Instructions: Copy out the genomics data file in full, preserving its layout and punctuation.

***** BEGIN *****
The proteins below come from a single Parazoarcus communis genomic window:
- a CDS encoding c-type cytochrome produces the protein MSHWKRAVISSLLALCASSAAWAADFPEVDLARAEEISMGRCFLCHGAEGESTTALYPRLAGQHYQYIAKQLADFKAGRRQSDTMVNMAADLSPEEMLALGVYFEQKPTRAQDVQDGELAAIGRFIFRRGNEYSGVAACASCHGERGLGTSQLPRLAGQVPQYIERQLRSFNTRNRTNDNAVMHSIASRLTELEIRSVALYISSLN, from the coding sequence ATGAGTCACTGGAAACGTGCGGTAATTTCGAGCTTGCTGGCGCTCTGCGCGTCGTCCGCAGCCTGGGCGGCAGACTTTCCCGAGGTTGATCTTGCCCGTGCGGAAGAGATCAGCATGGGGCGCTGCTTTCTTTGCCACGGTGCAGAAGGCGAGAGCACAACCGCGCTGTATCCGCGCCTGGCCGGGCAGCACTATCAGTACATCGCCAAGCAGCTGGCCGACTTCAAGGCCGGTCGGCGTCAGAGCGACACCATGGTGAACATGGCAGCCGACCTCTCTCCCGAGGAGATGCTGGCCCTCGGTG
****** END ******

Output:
The proteins below come from a single Parazoarcus communis genomic window:
- a CDS encoding c-type cytochrome produces the protein MSHWKRAVISSLLALCASSAAWAADFPEVDLARAEEISMGRCFLCHGAEGESTTALYPRLAGQHYQYIAKQLADFKAGRRQSDTMVNMAADLSPEEMLALGVYFEQKPTRAQDVQDGELAAIGRFIFRRGNEYSGVAACASCHGERGLGTSQLPRLAGQVPQYIERQLRSFNTRNRTNDNAVMHSIASRLTELEIRSVALYISSLN, from the coding sequence ATGAGTCACTGGAAACGTGCGGTAATTTCGAGCTTGCTGGCGCTCTGCGCGTCGTCCGCAGCCTGGGCGGCAGACTTTCCCGAGGTTGATCTTGCCCGTGCGGAAGAGATCAGCATGGGGCGCTGCTTTCTTTGCCACGGTGCAGAAGGCGAGAGCACAACCGCGCTGTATCCGCGCCTGGCCGGGCAGCACTATCAGTACATCGCCAAGCAGCTGGCCGACTTCAAGGCCGGTCGGCGTCAGAGCGACACCATGGTGAACATGGCAGCCGACCTCTCTCCCGAGGAGATGCTGGCCCTCGGTG